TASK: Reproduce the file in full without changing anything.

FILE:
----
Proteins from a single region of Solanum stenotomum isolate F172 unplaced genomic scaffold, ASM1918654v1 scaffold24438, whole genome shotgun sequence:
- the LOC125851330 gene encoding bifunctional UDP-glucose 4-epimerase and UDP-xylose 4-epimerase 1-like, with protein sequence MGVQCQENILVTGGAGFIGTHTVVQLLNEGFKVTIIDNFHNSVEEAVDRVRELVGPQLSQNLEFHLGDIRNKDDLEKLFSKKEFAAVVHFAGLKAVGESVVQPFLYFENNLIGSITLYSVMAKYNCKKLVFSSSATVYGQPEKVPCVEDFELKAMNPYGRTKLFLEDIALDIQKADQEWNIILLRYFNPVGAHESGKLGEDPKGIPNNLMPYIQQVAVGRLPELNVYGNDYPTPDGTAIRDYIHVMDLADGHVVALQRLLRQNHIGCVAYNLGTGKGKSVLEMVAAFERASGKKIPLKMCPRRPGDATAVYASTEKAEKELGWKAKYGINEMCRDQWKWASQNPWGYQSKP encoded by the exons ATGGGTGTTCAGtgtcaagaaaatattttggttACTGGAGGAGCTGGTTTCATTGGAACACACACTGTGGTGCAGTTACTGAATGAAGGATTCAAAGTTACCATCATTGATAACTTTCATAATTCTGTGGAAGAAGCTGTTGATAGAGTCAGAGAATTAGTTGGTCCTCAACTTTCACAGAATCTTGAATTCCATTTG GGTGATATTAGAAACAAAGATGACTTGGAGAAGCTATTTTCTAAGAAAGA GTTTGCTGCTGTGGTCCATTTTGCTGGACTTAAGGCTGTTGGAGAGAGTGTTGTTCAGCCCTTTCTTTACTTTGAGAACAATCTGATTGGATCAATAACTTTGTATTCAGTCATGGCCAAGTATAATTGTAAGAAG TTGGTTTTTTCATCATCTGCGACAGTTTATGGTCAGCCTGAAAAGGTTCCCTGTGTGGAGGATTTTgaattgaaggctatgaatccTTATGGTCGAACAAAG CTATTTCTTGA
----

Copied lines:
Proteins from a single region of Solanum stenotomum isolate F172 unplaced genomic scaffold, ASM1918654v1 scaffold24438, whole genome shotgun sequence:
- the LOC125851330 gene encoding bifunctional UDP-glucose 4-epimerase and UDP-xylose 4-epimerase 1-like, with protein sequence MGVQCQENILVTGGAGFIGTHTVVQLLNEGFKVTIIDNFHNSVEEAVDRVRELVGPQLSQNLEFHLGDIRNKDDLEKLFSKKEFAAVVHFAGLKAVGESVVQPFLYFENNLIGSITLYSVMAKYNCKKLVFSSSATVYGQPEKVPCVEDFELKAMNPYGRTKLFLEDIALDIQKADQEWNIILLRYFNPVGAHESGKLGEDPKGIPNNLMPYIQQVAVGRLPELNVYGNDYPTPDGTAIRDYIHVMDLADGHVVALQRLLRQNHIGCVAYNLGTGKGKSVLEMVAAFERASGKKIPLKMCPRRPGDATAVYASTEKAEKELGWKAKYGINEMCRDQWKWASQNPWGYQSKP encoded by the exons ATGGGTGTTCAGtgtcaagaaaatattttggttACTGGAGGAGCTGGTTTCATTGGAACACACACTGTGGTGCAGTTACTGAATGAAGGATTCAAAGTTACCATCATTGATAACTTTCATAATTCTGTGGAAGAAGCTGTTGATAGAGTCAGAGAATTAGTTGGTCCTCAACTTTCACAGAATCTTGAATTCCATTTG GGTGATATTAGAAACAAAGATGACTTGGAGAAGCTATTTTCTAAGAAAGA GTTTGCTGCTGTGGTCCATTTTGCTGGACTTAAGGCTGTTGGAGAGAGTGTTGTTCAGCCCTTTCTTTACTTTGAGAACAATCTGATTGGATCAATAACTTTGTATTCAGTCATGGCCAAGTATAATTGTAAGAAG TTGGTTTTTTCATCATCTGCGACAGTTTATGGTCAGCCTGAAAAGGTTCCCTGTGTGGAGGATTTTgaattgaaggctatgaatccTTATGGTCGAACAAAG CTATTTCTTGA